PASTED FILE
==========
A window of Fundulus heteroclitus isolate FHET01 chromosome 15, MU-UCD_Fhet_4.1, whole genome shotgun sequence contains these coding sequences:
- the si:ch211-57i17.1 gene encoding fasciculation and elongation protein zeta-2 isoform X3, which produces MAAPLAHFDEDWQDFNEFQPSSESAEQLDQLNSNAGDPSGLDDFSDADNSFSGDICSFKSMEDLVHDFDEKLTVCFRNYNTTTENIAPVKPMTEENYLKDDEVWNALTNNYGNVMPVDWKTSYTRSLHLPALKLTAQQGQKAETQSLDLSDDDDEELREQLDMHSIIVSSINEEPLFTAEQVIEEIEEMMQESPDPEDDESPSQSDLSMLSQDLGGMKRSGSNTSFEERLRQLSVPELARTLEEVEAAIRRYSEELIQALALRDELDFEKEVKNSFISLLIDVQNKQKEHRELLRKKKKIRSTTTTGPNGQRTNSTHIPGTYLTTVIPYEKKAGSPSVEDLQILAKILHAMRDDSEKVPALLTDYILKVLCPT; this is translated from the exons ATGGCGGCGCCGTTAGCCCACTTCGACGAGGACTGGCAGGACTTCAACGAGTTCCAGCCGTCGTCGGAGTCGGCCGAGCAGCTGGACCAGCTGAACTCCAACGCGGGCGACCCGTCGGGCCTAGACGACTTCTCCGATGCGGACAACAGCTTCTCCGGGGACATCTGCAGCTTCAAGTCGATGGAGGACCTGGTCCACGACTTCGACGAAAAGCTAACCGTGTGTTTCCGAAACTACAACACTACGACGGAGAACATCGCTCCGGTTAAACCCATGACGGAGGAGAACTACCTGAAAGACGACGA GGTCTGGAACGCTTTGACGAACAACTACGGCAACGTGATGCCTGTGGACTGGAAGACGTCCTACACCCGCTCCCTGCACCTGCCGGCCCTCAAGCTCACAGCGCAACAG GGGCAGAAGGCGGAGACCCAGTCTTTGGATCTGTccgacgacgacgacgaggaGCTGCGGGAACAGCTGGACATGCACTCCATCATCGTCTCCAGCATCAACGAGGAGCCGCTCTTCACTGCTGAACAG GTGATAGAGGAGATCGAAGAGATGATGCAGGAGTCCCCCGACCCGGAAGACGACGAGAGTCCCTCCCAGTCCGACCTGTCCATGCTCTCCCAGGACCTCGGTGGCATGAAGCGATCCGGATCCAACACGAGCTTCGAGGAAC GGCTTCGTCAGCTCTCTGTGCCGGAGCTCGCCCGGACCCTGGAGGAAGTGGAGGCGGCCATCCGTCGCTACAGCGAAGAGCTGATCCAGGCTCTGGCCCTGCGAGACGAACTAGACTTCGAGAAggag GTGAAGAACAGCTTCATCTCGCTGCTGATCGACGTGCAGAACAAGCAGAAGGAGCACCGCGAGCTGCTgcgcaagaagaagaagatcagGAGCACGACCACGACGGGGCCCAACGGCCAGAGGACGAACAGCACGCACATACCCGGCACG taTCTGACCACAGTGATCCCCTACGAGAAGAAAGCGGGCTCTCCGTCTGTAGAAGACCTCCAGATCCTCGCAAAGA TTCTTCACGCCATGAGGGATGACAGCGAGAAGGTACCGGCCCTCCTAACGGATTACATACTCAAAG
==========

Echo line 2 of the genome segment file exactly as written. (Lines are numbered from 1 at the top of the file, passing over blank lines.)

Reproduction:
- the si:ch211-57i17.1 gene encoding fasciculation and elongation protein zeta-2 isoform X3, which produces MAAPLAHFDEDWQDFNEFQPSSESAEQLDQLNSNAGDPSGLDDFSDADNSFSGDICSFKSMEDLVHDFDEKLTVCFRNYNTTTENIAPVKPMTEENYLKDDEVWNALTNNYGNVMPVDWKTSYTRSLHLPALKLTAQQGQKAETQSLDLSDDDDEELREQLDMHSIIVSSINEEPLFTAEQVIEEIEEMMQESPDPEDDESPSQSDLSMLSQDLGGMKRSGSNTSFEERLRQLSVPELARTLEEVEAAIRRYSEELIQALALRDELDFEKEVKNSFISLLIDVQNKQKEHRELLRKKKKIRSTTTTGPNGQRTNSTHIPGTYLTTVIPYEKKAGSPSVEDLQILAKILHAMRDDSEKVPALLTDYILKVLCPT; this is translated from the exons ATGGCGGCGCCGTTAGCCCACTTCGACGAGGACTGGCAGGACTTCAACGAGTTCCAGCCGTCGTCGGAGTCGGCCGAGCAGCTGGACCAGCTGAACTCCAACGCGGGCGACCCGTCGGGCCTAGACGACTTCTCCGATGCGGACAACAGCTTCTCCGGGGACATCTGCAGCTTCAAGTCGATGGAGGACCTGGTCCACGACTTCGACGAAAAGCTAACCGTGTGTTTCCGAAACTACAACACTACGACGGAGAACATCGCTCCGGTTAAACCCATGACGGAGGAGAACTACCTGAAAGACGACGA GGTCTGGAACGCTTTGACGAACAACTACGGCAACGTGATGCCTGTGGACTGGAAGACGTCCTACACCCGCTCCCTGCACCTGCCGGCCCTCAAGCTCACAGCGCAACAG GGGCAGAAGGCGGAGACCCAGTCTTTGGATCTGTccgacgacgacgacgaggaGCTGCGGGAACAGCTGGACATGCACTCCATCATCGTCTCCAGCATCAACGAGGAGCCGCTCTTCACTGCTGAACAG GTGATAGAGGAGATCGAAGAGATGATGCAGGAGTCCCCCGACCCGGAAGACGACGAGAGTCCCTCCCAGTCCGACCTGTCCATGCTCTCCCAGGACCTCGGTGGCATGAAGCGATCCGGATCCAACACGAGCTTCGAGGAAC GGCTTCGTCAGCTCTCTGTGCCGGAGCTCGCCCGGACCCTGGAGGAAGTGGAGGCGGCCATCCGTCGCTACAGCGAAGAGCTGATCCAGGCTCTGGCCCTGCGAGACGAACTAGACTTCGAGAAggag GTGAAGAACAGCTTCATCTCGCTGCTGATCGACGTGCAGAACAAGCAGAAGGAGCACCGCGAGCTGCTgcgcaagaagaagaagatcagGAGCACGACCACGACGGGGCCCAACGGCCAGAGGACGAACAGCACGCACATACCCGGCACG taTCTGACCACAGTGATCCCCTACGAGAAGAAAGCGGGCTCTCCGTCTGTAGAAGACCTCCAGATCCTCGCAAAGA TTCTTCACGCCATGAGGGATGACAGCGAGAAGGTACCGGCCCTCCTAACGGATTACATACTCAAAG